“The arts are a mirror to what’s going on”

Marc Boothe, from the UK production company B3 Media, was here recently as faculty (with Alanis Obomsawin and Sterlin Harjo) for Hi-Rez Storytelling, an intensive program for Aboriginal filmmakers, new media writers and producers. He was also involved in creating the program. At the heart of his own work is storytelling from a culturally diverse perspective. “We support talent, tilting the playing field to create polarity of voice, both in front of and behind the camera.”   

Marc Boothe of B3 Media, faculty for Hi-Rez Storytelling.

Boothe says that cultures blend more seamlessly in film and TV in the UK, mostly because the media there more clearly reflects reality. “The arts are a mirror to what’s going on, they’re about reaction.” He adds that waves of immigration there created a clear level of discrimination, but they also led to a distinct pushback within immigrant neighbourhoods, which changed the cultural face of popular media. ”Writers who started in the margins are now part of the mainstream.” Inside those communities, he describes “a claustrophobia” and a creative energy that has to be released.

He sees similarities to that creative spark in Canada’s Aboriginal communities, and his time in Banff was spent helping to release that energy. “I have no doubt that some of the projects developed here will be breakthrough projects within the next year or two years.” He says that in the two weeks, one of the participating artists wrote three acts of a screenplay, developed a film treatment, and wrote a bunch of grant applications.   

Working as a team, the faculty spent the two weeks guiding the development of often very personal stories, and clearing a path out into the commercial world. “As filmmakers and artists, we have to develop skills that will survive in an industry that is very commercial and competitive, and may not understand our stories.”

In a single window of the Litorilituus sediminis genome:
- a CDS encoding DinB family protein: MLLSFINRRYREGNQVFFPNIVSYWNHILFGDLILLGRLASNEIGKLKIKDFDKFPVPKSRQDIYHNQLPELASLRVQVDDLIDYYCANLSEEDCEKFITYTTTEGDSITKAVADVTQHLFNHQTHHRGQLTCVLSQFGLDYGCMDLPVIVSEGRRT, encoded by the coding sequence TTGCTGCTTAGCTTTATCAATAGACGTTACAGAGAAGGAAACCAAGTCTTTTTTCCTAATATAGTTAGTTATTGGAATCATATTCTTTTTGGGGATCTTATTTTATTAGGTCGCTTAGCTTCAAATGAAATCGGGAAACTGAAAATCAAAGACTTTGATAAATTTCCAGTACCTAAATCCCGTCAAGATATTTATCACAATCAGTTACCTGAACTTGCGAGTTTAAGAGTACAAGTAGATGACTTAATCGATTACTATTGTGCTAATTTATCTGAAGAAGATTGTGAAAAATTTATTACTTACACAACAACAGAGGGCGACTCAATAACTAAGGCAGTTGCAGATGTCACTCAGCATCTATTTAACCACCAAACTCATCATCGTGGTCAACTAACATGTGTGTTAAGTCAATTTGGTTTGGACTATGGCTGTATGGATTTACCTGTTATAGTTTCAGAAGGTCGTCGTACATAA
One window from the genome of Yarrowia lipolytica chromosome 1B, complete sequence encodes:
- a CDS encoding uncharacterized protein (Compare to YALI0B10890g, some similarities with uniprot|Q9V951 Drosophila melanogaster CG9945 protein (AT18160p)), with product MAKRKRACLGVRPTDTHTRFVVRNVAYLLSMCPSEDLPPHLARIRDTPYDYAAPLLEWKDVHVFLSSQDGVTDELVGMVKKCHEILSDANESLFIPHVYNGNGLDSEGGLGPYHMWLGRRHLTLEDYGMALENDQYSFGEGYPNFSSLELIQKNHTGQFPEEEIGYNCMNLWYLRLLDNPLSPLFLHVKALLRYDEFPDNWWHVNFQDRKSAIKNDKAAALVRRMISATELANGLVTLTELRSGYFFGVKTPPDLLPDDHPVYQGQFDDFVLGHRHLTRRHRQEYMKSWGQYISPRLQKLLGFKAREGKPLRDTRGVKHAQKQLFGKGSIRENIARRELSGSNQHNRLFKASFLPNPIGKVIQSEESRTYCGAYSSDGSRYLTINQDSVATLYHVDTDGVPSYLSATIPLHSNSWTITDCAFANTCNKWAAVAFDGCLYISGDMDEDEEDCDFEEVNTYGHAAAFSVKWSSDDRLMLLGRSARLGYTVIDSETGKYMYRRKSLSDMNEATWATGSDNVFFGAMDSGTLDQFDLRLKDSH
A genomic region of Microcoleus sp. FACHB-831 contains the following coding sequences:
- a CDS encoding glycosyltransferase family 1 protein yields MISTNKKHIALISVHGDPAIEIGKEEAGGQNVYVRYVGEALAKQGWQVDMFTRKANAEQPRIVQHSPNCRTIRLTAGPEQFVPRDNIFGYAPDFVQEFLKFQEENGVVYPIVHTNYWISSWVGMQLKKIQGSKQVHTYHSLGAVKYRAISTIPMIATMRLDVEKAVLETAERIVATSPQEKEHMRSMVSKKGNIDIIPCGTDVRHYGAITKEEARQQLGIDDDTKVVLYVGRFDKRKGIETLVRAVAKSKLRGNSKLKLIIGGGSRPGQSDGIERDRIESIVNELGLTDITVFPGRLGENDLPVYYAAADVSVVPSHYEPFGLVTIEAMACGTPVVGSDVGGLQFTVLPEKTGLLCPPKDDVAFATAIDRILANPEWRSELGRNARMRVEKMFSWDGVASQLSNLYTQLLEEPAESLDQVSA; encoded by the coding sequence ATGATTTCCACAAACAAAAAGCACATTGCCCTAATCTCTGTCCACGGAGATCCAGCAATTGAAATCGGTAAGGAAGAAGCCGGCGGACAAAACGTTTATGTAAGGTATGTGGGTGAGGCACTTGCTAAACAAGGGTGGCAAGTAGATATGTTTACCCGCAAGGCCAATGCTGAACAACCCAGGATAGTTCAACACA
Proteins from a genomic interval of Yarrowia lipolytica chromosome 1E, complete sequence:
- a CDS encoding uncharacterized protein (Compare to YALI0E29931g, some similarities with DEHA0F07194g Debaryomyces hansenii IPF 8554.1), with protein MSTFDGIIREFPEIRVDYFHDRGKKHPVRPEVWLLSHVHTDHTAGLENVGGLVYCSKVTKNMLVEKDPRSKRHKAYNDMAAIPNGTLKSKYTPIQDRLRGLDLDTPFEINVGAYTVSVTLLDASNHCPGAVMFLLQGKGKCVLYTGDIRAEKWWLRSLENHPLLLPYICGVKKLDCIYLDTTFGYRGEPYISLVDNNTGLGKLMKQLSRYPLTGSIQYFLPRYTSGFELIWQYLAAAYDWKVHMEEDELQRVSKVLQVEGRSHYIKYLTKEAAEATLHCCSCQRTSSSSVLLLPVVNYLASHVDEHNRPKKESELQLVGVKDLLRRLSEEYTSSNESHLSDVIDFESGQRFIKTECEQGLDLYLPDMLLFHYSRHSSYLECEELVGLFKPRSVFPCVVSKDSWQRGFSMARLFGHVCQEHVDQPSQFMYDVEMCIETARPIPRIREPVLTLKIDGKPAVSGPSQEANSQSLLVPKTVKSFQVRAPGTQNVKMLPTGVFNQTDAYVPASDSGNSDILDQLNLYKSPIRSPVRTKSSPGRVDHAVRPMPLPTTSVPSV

Cowboy Smithx is one of the filmmakers invited to participate this year in Hi-Rez Storytelling. Here, he tells Banff Centre sound designer Alyssa Moxley about bringing a centuries-old story tradition into a communications world that evolves and adapts at the speed of light:

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About Jill Sawyer

Jill Sawyer is a transplanted Calgarian who works at telling The Banff Centre story from an office space with easily one of the best views in Canada. An experienced magazine writer and editor, she handles the Centre's outreach through traditional communications and media channels, and manages a quickly expanding social media profile.

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  1. Centrepiece: The Banff Centre Staff Newsletter » Blog Archive » The stories of Hi-Rez Storytelling - April 2, 2012

    [...] women in Canada integrating several multi-media platforms, including an art installation. Filmmaker Cowboy Smithx spoke about Blackfoot storytelling, opportunities to explore interactive media outlets, and how the [...]

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